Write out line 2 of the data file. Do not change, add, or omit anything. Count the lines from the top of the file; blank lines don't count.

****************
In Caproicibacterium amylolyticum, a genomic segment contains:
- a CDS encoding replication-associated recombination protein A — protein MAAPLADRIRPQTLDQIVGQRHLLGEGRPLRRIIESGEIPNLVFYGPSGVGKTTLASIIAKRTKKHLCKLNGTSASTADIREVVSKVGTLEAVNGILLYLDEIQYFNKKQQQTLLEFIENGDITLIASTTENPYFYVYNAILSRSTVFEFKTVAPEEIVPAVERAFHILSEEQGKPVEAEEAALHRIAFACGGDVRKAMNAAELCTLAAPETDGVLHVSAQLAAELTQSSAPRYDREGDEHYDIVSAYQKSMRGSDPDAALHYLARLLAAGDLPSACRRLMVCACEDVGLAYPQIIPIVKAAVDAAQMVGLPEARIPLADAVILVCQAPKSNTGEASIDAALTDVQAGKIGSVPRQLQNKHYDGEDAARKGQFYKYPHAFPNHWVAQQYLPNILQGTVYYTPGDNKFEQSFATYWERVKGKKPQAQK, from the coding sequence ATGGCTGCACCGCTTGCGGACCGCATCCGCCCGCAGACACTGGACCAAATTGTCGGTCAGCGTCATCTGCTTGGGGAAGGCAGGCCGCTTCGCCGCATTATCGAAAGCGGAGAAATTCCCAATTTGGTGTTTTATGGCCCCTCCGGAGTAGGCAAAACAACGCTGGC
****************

- a CDS encoding replication-associated recombination protein A — protein MAAPLADRIRPQTLDQIVGQRHLLGEGRPLRRIIESGEIPNLVFYGPSGVGKTTLASIIAKRTKKHLCKLNGTSASTADIREVVSKVGTLEAVNGILLYLDEIQYFNKKQQQTLLEFIENGDITLIASTTENPYFYVYNAILSRSTVFEFKTVAPEEIVPAVERAFHILSEEQGKPVEAEEAALHRIAFACGGDVRKAMNAAELCTLAAPETDGVLHVSAQLAAELTQSSAPRYDREGDEHYDIVSAYQKSMRGSDPDAALHYLARLLAAGDLPSACRRLMVCACEDVGLAYPQIIPIVKAAVDAAQMVGLPEARIPLADAVILVCQAPKSNTGEASIDAALTDVQAGKIGSVPRQLQNKHYDGEDAARKGQFYKYPHAFPNHWVAQQYLPNILQGTVYYTPGDNKFEQSFATYWERVKGKKPQAQK, from the coding sequence ATGGCTGCACCGCTTGCGGACCGCATCCGCCCGCAGACACTGGACCAAATTGTCGGTCAGCGTCATCTGCTTGGGGAAGGCAGGCCGCTTCGCCGCATTATCGAAAGCGGAGAAATTCCCAATTTGGTGTTTTATGGCCCCTCCGGAGTAGGCAAAACAACGCTGGC